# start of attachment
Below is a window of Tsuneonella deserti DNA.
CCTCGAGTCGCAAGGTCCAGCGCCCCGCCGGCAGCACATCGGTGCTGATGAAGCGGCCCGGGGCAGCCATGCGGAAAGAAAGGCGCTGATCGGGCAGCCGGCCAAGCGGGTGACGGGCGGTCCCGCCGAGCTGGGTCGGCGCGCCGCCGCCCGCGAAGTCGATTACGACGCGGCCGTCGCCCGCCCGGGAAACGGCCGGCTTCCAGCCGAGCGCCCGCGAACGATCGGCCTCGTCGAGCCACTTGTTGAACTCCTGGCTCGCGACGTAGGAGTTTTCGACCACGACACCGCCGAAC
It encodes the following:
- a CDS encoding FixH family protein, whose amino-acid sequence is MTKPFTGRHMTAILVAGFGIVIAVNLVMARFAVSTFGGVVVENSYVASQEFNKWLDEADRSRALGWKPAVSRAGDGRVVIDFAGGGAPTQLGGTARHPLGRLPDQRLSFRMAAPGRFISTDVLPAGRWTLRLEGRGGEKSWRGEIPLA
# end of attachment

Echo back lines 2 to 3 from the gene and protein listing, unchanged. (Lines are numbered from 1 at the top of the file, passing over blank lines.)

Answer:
CCTCGAGTCGCAAGGTCCAGCGCCCCGCCGGCAGCACATCGGTGCTGATGAAGCGGCCCGGGGCAGCCATGCGGAAAGAAAGGCGCTGATCGGGCAGCCGGCCAAGCGGGTGACGGGCGGTCCCGCCGAGCTGGGTCGGCGCGCCGCCGCCCGCGAAGTCGATTACGACGCGGCCGTCGCCCGCCCGGGAAACGGCCGGCTTCCAGCCGAGCGCCCGCGAACGATCGGCCTCGTCGAGCCACTTGTTGAACTCCTGGCTCGCGACGTAGGAGTTTTCGACCACGACACCGCCGAAC
It encodes the following: